Because tracking every single bite of food you eat is profoundly destructive to your self-image, your relationship with food, and your mental health.
Getting the picture?
Is This Making Me Healthier?
If you need a little more convincing, don’t just take our word for it. Blogger Monica from Monica’s Nest put it perfectly when she said:
I always focused on calorie counting for my weight loss/health goals, using things like Myfitnesspal to count calories/points. Did I have success? Marginally. I would lose some weight, but I didn’t keep it off. I was focusing less on eating whole foods and more on fitting into my calorie or points goal for the day. I found that calorie counting isn’t sustainable for me. I would always be hungry and would end up asking the question ‘Can I fit this into my calorie/point allowance’ instead of ‘Is this going to make me healthier?’ or ‘How will this make me feel?’
Enter the Whole30. I’ve learned how to regulate what I’m eating WITHOUT calorie counting – and it’s taken so much stress out of my day. It’s incredibly liberating to go from feeling hopeless to realizing that you found a way of eating that keeps you full and comfortable without calorie counting that makes the weight fall off like it was never there.
So can we all just agree to step away from the food-logging apps, please?
Of course, you may be feeling a little lost without your daily calories, points, or macros. So here are our best expert recommendations for stepping away from the food log, and investing yourself in the Whole30 process.
From Melissa: “Journaling your food, cravings, moods, and noticeable changes is a wonderful process, from an accountability, motivational, and awareness perspective. But I really, really, strongly dislike services like MyFitnessPal.com or PaleoTrack.com that count, measure, and spit out ‘analysis’ about your overall diet and success.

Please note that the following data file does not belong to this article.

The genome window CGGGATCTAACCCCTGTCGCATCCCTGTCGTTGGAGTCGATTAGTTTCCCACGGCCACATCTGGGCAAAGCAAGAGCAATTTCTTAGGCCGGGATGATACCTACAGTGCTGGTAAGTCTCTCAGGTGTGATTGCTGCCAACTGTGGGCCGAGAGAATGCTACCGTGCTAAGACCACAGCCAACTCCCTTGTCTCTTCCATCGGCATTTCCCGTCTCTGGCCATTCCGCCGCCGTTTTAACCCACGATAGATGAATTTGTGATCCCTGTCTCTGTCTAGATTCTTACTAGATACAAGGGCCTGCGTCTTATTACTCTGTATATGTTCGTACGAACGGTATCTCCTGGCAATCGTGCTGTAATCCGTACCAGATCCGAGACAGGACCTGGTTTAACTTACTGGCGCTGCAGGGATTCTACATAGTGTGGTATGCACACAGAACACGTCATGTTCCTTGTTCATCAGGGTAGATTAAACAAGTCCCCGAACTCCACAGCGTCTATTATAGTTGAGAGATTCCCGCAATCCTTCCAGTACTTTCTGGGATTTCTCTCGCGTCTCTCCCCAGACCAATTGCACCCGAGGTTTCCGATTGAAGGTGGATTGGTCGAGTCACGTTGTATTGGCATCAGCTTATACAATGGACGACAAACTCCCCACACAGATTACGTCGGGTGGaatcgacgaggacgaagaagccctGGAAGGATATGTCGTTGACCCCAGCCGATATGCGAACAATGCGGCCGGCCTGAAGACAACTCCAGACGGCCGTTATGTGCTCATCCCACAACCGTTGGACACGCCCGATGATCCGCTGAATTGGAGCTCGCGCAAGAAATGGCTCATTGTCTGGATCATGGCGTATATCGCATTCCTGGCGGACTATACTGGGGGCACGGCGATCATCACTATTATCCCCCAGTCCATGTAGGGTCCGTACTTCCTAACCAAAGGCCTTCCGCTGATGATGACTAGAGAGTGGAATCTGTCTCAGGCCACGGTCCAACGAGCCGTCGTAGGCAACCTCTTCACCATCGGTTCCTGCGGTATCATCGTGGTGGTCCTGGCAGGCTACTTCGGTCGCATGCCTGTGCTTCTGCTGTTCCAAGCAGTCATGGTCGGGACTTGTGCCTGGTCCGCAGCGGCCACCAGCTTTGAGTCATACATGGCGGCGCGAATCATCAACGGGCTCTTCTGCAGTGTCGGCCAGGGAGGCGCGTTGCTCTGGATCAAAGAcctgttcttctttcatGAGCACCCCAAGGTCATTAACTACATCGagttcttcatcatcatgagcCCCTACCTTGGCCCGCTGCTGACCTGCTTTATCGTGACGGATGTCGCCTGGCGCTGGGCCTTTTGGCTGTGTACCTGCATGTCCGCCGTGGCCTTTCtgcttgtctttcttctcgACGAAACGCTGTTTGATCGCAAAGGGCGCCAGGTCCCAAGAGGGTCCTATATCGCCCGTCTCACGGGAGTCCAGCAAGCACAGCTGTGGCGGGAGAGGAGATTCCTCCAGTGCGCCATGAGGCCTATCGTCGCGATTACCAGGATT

The point of the Whole30 is to change your relationship with food, heal the gut, reduce systemic inflammation, restore a healthy metabolism. Sites like these keep you focused on numbers that, truthfully, don’t mean a darn thing in terms of any of those health metrics. You don’t need to worry about calories, 6:3 ratio, fiber grams, or any such nonsense during your program, and you certainly don’t need a computerized system passing judgment about whether you’re ‘strict paleo’ or not!
During your Whole30, focus on Good Food, the mealtime experience, your body’s signals, your emotional relationship with food, and the changes you are seeing on a day-to-day basis. If you choose to track your food after your Whole30, that’s entirely up to you… but there’s a reason that tracking/logging/weighing/measuring made our top five list of most common errors for first-time Whole30′ers.”
From Renee Lee: “While I appreciate needing to make sure that you aren’t under-eating, continuing to track intake is going to be a roadblock into your healthy food relationship quest. I’m not saying you can’t get there while tracking, it’s just going to be harder. It Starts With Food includes a meal planning template/guidelines for a reason; to free yourself from logging and tracking while ensuring that you’re eating enough. I encourage you to follow that instead.”
From Johnny Malangone: “I call weighing and measuring and tracking the ‘dark place’ of health and nutrition. I’ve gone through periods of what basically amount to eating disorders, where I was hyper-focused on tracking to a point of it totally disrupting my life and enjoyment of food… which is stress I don’t need!”
So follow our meal planning template. Choose Good Foods from our Whole30 shopping list. And then… relax, and pay attention to the signals your body is sending you. After a few weeks of eating Good Food, you’ll be able to use energy levels, hunger, cravings, mood, and athletic performance to help you figure out whether you’re eating enough, or need to eat more. Remember, your body knows far more about how much you need to eat than any calculator you find on the internet.
Embrace the full Whole30 experience. Know that you have taken the first step towards changing the way you eat for the rest of your life. And, hopefully, eventually, you will come to believe (as we do) that counting, tracking, weighing, or measuring has no place in a healthy, nourishing, sustainable relationship with food.